• Am Ghobsmacht


    Is there a snowball’s chance that there’ll be any reform of lobbying in Washington?

    Is it even possible?

    You’re ideally placed to answer this methinks.

  • LighterSide…

    When discussing why it is that people voted for Trump, one should remember that for many people, the execution of their democratic right to vote is simply a personal popularity contest.
    When George W. Bush debated Al Gore in 2000, people taking part in focus groups claimed that they would feel very comfortable inviting Dubyah to their livingroom, whereas they felt intimidated by Al Gore’s intelligence.
    John Kerry, it was said, reminded people “of the guy who had his homework done on time.” Of course, this isn’t a good quality in a presidential candidate in the view of many, but it does afford many people a chance to get even with the guy from high school who made them look bad for not having done their own homework.
    People seem puzzled at how the born-rich Donald Trump could cast himself as the little guy. He didn’t. He cast himself as the uneducated guy, the guy who spoke simply, who didn’t need no book learnin’, who didn’t talk over anyone’s head, but talked on their level.
    Donald Trump—Lowest Common Denominator par excellence.

  • terence patrick hewett

    Wrote previous that Mark Twain and the Duke of Bilgewater would have understood Trump very well: and Trump is going to do a Ronald Reagan – Mr Cuddley. Trump has proved to be smarter: and has understood the common man. Did you all listen to the President Elect Speech? Did you listen to the music? It was:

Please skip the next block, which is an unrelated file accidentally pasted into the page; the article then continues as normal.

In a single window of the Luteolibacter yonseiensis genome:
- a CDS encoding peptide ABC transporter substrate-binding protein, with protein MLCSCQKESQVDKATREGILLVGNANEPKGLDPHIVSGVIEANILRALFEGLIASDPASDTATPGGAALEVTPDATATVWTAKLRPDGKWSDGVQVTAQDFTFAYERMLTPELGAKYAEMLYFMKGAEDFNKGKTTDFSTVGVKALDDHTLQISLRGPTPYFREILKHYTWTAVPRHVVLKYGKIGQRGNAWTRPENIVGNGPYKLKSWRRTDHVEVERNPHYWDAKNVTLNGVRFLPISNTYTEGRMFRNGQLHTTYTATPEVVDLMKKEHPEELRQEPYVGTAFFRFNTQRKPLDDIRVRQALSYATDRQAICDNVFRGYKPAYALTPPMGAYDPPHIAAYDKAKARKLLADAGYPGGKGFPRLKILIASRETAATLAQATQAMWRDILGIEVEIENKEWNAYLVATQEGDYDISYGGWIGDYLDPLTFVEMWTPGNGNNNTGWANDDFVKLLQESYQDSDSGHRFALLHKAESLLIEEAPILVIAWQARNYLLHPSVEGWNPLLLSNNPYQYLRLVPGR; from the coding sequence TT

The Fanfare for the Common Man by Aaron Copland……

    But for the disappointed there is Rhapsody in Blue:

  • Cosmo

    Good article.
    If you think about it, Ruarai – AQ and ISIS use exactly the same strategy.
    And so, have been ‘bigged up’ by the media in the west, far far beyond their actual numbers and threat.
    But then, as the great man said, we have nothing to fear, but fear itself.


    Hi Am Ghobsmacht,

    You raise a point (lobbying reform) that I think is MUCH more important to voters than Trump’s personal vulgarity and lack of moral scruples – all the more relevant now since Democrats clearly miscalculated on the power of the later.

    Lobby Reform – considering the chances for:

    Structural indicators: Reforming easier when one party holds all branches. Party of Trump soon will.

    Incentive Indicators: